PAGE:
The Corner

Re: Russian Paper: Snowden Ended Up in Russia by Accident

In a meeting with Russian Foreign Ministry officials in Moscow two weeks ago, I was told in no uncertain terms that Snowden’s arrival was a surprise to Russian officials and could only have been concocted by the United States. Under their theory, the United States waited until they knew Snowden was airborne to cancel his passport, which resulted in his being stranded in a Moscow airport like Tom Hanks in The Terminal.

While doubtful, this scenario is at least not a complete impossibility: it is highly unlikely that a recently revoked passport would be detected at the time of Snowden’s boarding in Hong Kong. In addition, Russia does not require a transit visa for Americans as long as they are connecting in the same airport, which Snowden was apparently doing. However, if the allegation that Snowden went to the Russian consulate in Hong Kong is correct, it makes the unlikely story of his accidental arrival in Russia implausible.

As you may imagine, I found the Russians’ story of being surprised by the Snowden arrival to be absurd. The Foreign Ministry went on to tell me that Russians were “divided” on the matter, that they had no choice but to give Snowden asylum, and that the subsequent decision by the United States to cancel the summit with Obama and Putin was a setback in the bilateral relationship. The Russians being hapless victims of circumstance, you see, and completely blameless bystanders in their deteriorating relationship with the United States. Expect to see more mudding of the waters on this matter in an attempt to keep the facts surrounding Snowden’s asylum in Russia as murky as possible.  

Most Popular

Law & the Courts

Obstruction Confusions

In his Lawfare critique of one of my several columns about the purported obstruction case against President Trump, Gabriel Schoenfeld loses me — as I suspect he will lose others — when he says of himself, “I do not think I am Trump-deranged.” Gabe graciously expresses fondness for me, and the feeling is ... Read More
Politics & Policy

Students’ Anti-Gun Views

Are children innocents or are they leaders? Are teenagers fully autonomous decision-makers, or are they lumps of mental clay, still being molded by unfolding brain development? The Left seems to have a particularly hard time deciding these days. Take, for example, the high-school students from Parkland, ... Read More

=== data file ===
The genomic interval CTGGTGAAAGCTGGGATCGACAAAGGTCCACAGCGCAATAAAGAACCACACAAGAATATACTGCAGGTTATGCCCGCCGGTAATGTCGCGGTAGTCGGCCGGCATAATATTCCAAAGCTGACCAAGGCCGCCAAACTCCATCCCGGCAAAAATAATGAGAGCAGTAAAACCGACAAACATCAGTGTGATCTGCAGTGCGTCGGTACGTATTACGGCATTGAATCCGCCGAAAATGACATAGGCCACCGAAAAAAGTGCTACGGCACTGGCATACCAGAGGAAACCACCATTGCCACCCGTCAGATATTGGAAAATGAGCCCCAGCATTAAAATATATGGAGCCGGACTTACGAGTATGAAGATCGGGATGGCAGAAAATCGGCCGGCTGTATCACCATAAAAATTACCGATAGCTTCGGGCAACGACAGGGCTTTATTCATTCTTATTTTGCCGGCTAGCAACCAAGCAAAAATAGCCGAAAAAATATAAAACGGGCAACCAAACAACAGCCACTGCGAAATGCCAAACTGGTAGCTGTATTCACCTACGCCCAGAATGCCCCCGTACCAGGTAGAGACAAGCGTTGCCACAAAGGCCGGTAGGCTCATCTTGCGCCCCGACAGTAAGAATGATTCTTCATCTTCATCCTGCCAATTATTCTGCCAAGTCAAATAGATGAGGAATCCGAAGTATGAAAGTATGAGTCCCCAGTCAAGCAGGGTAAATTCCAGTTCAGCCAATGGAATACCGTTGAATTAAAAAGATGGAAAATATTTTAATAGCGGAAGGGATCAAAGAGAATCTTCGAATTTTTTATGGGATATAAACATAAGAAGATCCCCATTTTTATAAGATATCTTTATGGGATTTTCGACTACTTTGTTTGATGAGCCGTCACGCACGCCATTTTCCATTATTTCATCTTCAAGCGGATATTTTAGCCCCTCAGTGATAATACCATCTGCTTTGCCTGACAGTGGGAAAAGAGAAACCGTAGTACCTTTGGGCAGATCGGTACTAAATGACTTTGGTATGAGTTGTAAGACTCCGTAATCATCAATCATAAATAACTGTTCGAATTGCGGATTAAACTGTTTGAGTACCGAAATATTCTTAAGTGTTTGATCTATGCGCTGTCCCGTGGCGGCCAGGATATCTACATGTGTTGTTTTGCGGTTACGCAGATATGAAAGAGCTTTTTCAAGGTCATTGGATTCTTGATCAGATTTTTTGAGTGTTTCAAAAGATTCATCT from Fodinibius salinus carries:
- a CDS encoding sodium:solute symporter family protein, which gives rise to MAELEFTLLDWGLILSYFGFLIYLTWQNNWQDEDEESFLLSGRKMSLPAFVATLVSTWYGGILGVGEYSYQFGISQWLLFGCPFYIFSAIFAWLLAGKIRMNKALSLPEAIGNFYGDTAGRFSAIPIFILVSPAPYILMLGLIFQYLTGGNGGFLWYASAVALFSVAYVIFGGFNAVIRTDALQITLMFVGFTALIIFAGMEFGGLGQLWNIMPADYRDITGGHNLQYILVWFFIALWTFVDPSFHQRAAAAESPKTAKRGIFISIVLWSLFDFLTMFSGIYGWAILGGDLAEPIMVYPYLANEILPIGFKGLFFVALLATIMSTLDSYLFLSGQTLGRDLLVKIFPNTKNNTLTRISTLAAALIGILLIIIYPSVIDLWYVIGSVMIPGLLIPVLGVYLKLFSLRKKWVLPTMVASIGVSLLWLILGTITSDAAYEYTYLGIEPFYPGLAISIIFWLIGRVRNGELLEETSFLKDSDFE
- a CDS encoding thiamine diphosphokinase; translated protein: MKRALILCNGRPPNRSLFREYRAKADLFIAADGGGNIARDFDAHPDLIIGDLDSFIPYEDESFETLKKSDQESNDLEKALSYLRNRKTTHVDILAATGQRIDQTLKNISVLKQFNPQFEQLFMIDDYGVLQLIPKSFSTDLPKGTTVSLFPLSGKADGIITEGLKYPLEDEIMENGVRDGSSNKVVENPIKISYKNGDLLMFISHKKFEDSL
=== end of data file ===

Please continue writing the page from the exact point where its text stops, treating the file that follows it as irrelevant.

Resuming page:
PC Culture

Kill Chic

We live in a society in which gratuitous violence is the trademark of video games, movies, and popular music. Kill this, shoot that in repugnant detail becomes a race to the visual and spoken bottom. We have gone from Sam Peckinpah’s realistic portrayal of violent death to a gory ritual of metal ripping ... Read More
Elections

Romney Is a Misfit for America

Mitt’s back. The former governor of Massachusetts and occasional native son of Michigan has a new persona: Mr. Utah. He’s going to bring Utah conservatism to the whole Republican party and to the country at large. Wholesome, efficient, industrious, faithful. “Utah has a lot to teach the politicians in ... Read More
Law & the Courts

What the Second Amendment Means Today

The horrifying school massacre in Parkland, Fla., has prompted another national debate about guns. Unfortunately, it seems that these conversations are never terribly constructive — they are too often dominated by screeching extremists on both sides of the aisle and armchair pundits who offer sweeping opinions ... Read More
U.S.

Fire the FBI Chief

American government is supposed to look and sound like George Washington. What it actually looks and sounds like is Henry Hill from Goodfellas: bad suit, hand out, intoning the eternal mantra: “F*** you, pay me.” American government mostly works by interposition, standing between us, the free people at ... Read More